Netanyahu, rightist allies appear to fall short of majority

JOSEF FEDERMAN

JERUSALEM (AP) — Israeli Prime Minister Benjamin Netanyahu fell short of securing a parliamentary majority with his natural religious and nationalist allies in national elections Tuesday, partial results indicated, setting the stage for a period of coalition negotiations that could threaten his political future and even clear the way for him to be tried on corruption charges.

Initial partial results showed challenger Benny Gantz's centrist Blue and White party tied with Netanyahu's Likud. While the results do not guarantee that Gantz will be the next prime minister, they signaled that Netanyahu, who has led the country for over 10 years, could have trouble holding on to the job.

Addressing his supporters early Wednesday, Netanyahu refused to concede defeat and vowed to work to form a new government that excludes Arab parties. His campaign focused heavily on attacking and questioning the loyalty of the country's Arab minority — a strategy that drew accusations of racism and incitement from Arab leaders.

"In the coming days we will convene negotiations to assemble a strong Zionist government and to prevent a dangerous anti-Zionist government," he said. He claimed that Arab parties "negate the existence of Israel as a Jewish and democratic state" and "glorify bloodthirsty murderers."

The partial results released Wednesday by the Central Election Commission were based on 35 percent of the vote counted. The three Israeli TV channels reported the same outcome, based on more than 90 percent of the vote counted, but did not explain the discrepancy with the commission's percentage.

Final results are expected Wednesday and could still swing in Netanyahu's favor.

According to the partial results, the parties of Gantz and Netanyahu received 32 seats each in the 120-member parliament. Likud with its natural allies of religious and ultra-nationalist parties mustered 56 seats — or five short of the needed majority.

This means both Likud and Blue and White will have difficulty setting up a governing coalition without the support of Avigdor Lieberman's Yisrael Beitenu party. That put Lieberman, a former protege of Netanyahu's who has become one of the prime minister's fiercest rivals, in the position of kingmaker.

Arab parties, which have never before sat in an Israeli government, also finished strong, and exit polls predicted they would form the third-largest party in parliament.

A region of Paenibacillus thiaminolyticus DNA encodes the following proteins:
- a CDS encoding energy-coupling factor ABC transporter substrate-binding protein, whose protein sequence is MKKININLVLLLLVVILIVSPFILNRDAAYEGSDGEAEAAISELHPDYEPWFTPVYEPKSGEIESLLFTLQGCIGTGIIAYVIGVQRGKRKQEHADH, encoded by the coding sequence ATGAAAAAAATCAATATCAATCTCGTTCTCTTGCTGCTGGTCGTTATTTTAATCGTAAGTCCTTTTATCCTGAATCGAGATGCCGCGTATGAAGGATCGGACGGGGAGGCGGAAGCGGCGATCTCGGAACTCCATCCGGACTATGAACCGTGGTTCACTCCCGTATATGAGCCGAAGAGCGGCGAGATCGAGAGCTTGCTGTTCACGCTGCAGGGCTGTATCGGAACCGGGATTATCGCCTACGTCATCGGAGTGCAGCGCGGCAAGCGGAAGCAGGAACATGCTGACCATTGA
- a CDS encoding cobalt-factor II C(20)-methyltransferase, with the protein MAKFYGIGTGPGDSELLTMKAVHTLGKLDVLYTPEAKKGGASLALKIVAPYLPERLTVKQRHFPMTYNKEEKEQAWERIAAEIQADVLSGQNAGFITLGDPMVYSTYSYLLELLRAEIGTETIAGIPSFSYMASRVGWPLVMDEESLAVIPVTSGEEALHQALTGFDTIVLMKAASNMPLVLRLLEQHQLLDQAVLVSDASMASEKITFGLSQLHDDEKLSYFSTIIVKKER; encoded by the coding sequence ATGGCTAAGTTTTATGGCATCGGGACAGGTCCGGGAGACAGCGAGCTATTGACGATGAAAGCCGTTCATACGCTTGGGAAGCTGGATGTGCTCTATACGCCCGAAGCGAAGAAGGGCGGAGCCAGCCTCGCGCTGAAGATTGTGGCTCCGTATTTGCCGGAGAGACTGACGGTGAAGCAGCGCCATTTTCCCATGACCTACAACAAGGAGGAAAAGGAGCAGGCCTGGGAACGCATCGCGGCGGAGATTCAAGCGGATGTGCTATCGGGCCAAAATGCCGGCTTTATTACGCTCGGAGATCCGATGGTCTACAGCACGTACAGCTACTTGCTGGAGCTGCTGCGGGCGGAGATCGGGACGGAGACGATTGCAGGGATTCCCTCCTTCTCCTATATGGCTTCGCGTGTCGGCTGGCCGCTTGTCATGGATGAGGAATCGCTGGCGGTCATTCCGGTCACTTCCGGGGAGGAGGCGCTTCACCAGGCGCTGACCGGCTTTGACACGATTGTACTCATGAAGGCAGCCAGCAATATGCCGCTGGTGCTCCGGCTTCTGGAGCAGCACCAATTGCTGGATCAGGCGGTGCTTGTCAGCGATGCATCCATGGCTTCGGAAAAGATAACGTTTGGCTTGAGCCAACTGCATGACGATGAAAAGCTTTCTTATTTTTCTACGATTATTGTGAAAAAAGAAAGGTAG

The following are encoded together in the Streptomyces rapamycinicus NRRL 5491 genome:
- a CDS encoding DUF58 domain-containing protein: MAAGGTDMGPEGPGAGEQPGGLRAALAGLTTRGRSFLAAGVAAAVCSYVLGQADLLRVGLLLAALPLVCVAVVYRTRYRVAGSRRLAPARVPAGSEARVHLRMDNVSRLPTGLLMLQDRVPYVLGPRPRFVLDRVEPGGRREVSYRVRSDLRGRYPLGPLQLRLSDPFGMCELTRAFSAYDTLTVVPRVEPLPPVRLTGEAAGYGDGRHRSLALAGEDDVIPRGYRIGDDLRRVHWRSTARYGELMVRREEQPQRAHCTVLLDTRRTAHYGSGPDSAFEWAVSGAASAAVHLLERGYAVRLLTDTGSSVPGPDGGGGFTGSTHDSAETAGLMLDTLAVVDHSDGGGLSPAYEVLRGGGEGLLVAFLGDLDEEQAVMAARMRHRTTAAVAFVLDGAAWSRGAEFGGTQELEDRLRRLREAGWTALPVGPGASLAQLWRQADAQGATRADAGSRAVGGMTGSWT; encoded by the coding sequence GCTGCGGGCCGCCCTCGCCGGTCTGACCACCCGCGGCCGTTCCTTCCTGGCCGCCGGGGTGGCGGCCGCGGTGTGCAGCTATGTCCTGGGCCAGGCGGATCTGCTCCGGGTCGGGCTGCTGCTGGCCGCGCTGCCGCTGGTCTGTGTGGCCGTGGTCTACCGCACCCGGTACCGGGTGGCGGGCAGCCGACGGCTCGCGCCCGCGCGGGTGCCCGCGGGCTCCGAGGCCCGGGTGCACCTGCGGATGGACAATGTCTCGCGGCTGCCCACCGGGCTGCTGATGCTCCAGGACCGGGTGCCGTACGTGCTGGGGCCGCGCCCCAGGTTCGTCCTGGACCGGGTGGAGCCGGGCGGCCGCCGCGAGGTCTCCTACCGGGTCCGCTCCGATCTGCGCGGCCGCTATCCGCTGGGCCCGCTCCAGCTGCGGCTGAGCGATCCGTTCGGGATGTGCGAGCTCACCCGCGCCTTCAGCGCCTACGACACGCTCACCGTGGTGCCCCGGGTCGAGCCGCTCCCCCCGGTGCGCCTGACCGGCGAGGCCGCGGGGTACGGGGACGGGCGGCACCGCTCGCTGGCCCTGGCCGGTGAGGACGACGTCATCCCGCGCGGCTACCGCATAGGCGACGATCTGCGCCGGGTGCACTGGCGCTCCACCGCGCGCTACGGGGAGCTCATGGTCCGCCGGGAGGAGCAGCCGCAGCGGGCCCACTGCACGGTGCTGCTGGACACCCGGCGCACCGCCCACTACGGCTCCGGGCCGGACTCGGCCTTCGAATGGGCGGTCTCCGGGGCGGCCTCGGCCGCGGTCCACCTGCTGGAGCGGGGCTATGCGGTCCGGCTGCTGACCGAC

Addressing his supporters late Tuesday, a jubilant Lieberman said he saw only "one option": a broad, secular coalition with both Blue and White and Likud.

"We've always said that a unity government is only possible in emergency situations. And I tell you and I tell every citizen today watching us on television: the situation, both security-wise and economically, are emergency situations," he said. "The country, therefore, requires a broad government."

Early Wednesday, Gantz told a cheering rally of supporters that while it was too soon to declare victory, he had begun speaking to potential partners and hoped to form a unity government.

"Starting tonight we will work to form a broad unity government that will express the will of the people," he said.

Attention will now focus on Israel's president, Reuven Rivlin, who is to choose the candidate he believes has the best chance of forming a stable coalition. Rivlin is to consult with all parties in the coming days before making his decision.

After that, the prime minister designate would have up to six weeks to form a coalition. If that fails, Rivlin could give another candidate for prime minister 28 days to form a coalition. And if that doesn't work, new elections would be triggered yet again. Rivlin has said he will do everything possible to avoid such a scenario.

Lieberman called for an immediate start to negotiations and predicted it could be wrapped up quickly. But such a deal promises to be complicated.

Gantz, a former military chief who has presented himself as a unifying figure in a divided nation, has ruled out a partnership with Likud if Netanyahu remains at the helm at a time when he is expected to be indicted on criminal charges.